Managing IS Security and Privacy

Managing IS Security and Privacy

Vasilios Katos (University of Portsmouth, UK)
DOI: 10.4018/978-1-60566-026-4.ch397
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The concept of privacy has received attention for over a century now and its definition?let alone, understanding?has been profoundly challenging. This is primarily attributed to the “incompatible” and rich set of characteristics privacy comprises. As Brunk (2002) states very sharply, “Privacy is a matter of intellectual and philosophical thought and retains few tangible characteristics, making it resistant to simple explanation.” Perhaps the first scholarly work on privacy was that of Warren and Brandeis (1980), who introduced the highly abstractive yet popular definition of privacy as the “right to be left alone.” As privacy was recognized as a right, it primarily existed within a legal context. Legislation for protecting one’s privacy exists in many countries and in some cases at a constitutional level (see for example the Fourth Amendment of the U.S. Constitution). It was soon realized in the information revolution era that privacy and information are somewhat coupled. More precisely, emerging privacy concepts and metrics relate to the intentional or unintentional information flows. However, when it comes to studying, using, and investing in information, security appeared to have a higher priority over privacy. Security and privacy seemingly operate under different agendas; privacy is about protecting one’s actions in terms of offering anonymity, whereas security includes the notion of accountability which implies that anonymity is waived. Still, security is a vital component of an information system, as it is well needed in order to protect privacy. This contradictory relation between security and privacy has caused a considerable amount of debate, political and technical, resulting in a plethora of position and research papers. Accepting that there may be no optimum solution to the problem of striking a balance between security and privacy, this article presents a recently developed methodology that could support policy decision making on a strategic level, thus allowing planners to macro-manage security and privacy.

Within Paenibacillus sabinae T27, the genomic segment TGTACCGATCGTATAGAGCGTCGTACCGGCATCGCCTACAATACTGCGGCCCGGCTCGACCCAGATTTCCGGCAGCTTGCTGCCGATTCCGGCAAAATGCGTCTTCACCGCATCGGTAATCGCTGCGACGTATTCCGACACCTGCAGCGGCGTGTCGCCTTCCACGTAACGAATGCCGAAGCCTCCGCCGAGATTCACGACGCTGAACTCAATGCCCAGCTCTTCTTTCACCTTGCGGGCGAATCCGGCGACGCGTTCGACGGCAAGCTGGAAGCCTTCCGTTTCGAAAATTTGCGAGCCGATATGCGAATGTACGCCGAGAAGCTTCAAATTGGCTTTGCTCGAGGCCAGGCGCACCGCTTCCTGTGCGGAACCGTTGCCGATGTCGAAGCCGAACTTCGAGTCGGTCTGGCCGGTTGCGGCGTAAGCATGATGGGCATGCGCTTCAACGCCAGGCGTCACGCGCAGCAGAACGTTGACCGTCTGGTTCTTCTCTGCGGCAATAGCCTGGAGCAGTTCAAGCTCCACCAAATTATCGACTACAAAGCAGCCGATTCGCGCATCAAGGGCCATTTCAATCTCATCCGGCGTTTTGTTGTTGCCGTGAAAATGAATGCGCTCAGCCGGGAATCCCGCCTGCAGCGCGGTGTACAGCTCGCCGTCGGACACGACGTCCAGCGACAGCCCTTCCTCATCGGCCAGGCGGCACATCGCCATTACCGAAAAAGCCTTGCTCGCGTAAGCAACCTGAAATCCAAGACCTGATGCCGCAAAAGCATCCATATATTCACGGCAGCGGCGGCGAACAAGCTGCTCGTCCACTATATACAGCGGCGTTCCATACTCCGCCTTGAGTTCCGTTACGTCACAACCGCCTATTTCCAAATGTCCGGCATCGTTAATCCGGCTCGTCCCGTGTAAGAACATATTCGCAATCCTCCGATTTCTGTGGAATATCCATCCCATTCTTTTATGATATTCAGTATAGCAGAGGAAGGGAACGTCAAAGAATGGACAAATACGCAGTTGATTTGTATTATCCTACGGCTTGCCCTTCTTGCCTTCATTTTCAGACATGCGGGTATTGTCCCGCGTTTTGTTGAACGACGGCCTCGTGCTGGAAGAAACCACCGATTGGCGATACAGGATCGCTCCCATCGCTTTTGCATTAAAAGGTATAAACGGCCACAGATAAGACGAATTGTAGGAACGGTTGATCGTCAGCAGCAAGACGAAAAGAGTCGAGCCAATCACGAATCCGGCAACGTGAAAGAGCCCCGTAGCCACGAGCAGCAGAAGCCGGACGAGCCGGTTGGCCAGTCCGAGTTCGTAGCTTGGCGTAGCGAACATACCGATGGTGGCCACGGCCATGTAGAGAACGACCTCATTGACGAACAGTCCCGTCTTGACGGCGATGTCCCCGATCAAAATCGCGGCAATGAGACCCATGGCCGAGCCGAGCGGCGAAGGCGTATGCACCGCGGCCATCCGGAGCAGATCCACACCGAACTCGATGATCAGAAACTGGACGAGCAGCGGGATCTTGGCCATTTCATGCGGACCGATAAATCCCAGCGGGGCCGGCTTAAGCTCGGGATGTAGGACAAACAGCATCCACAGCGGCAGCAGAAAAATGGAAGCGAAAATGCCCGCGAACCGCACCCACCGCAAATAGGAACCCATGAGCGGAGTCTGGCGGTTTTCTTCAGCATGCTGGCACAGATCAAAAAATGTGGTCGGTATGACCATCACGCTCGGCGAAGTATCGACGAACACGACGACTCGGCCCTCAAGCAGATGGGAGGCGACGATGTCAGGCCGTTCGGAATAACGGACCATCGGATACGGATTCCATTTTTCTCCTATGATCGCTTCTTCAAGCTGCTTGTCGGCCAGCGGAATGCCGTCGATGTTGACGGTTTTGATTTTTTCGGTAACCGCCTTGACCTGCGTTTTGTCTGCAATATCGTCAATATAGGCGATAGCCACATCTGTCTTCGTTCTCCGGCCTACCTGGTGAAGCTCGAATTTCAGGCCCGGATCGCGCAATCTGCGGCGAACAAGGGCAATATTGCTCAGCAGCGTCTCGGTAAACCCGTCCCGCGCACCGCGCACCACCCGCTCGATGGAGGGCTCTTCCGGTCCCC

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A thorough overview on the economics of privacy is maintained by Acquisti (2008). The 1970s was a decade marked by economists and their aspirations to develop an economic model to “decrypt” the market forces. Although Hirshleifer (1971) introduced the value of information in relation to privacy in the early 1970s, economics tools were ported to the privacy domain in the late 1970s and early 1980s (e.g., Posner, 1978; Stigler, 1980). However in the 1980s the concept of information sharing and the Internet were showing signs of potential, only to be interrupted by the Morris Worm in 1988 (Seeley, 1989), and security was added into the agenda. Initially this was done in the expense of privacy. For the following years information security received substantial attention—if the members of the private sector were to invest in electronic communications and technologies, trust needed to be restored.

Formal treatment of information security was initially in the domain of cryptography, but soon expanded to access control models and intrusion detection systems. The security goals of confidentiality, integrity, and availability were defined. The escape from security being equivalent to confidentiality was soon realized in the domain of cryptography, which was enforced with Rivest’s (1990) definition of cryptography which “is about communication in the presence of adversaries.” As such, the adversary would not necessarily be interested in eavesdropping on a communication, but could elect to interrupt, modify, fabricate, or replay messages. Formally, this omnipotent adversary was initially captured in Dolev and Yao’s (1981) threat model, spawning research into cryptographic protocols.

Key Terms in this Chapter

Unobservability: The privacy goal of allowing a user to perform an action or use a system resource without others being able to observe that the resource is being used.

Adversarial Technologies: The technologies used in offensive security, such as hacking, penetration testing, and so forth.

Anonymity: The privacy goal of the inability to identify a user’s identity when that user is performing an action or using a resource of a given system.

Side Channel: The unintentional flow of information through a probabilistic communication channel which facilitates information inference (or leakage).

Access Control: All security processes and technologies that are responsible for determining and managing legitimate user access to data and system resources.

Pseudonymity: The privacy goal of hiding a user’s identity by disguise, through the use of a pseudonym.

Unlinkability: The privacy goal of allowing a user to perform multiple actions without others being able to link these actions together.

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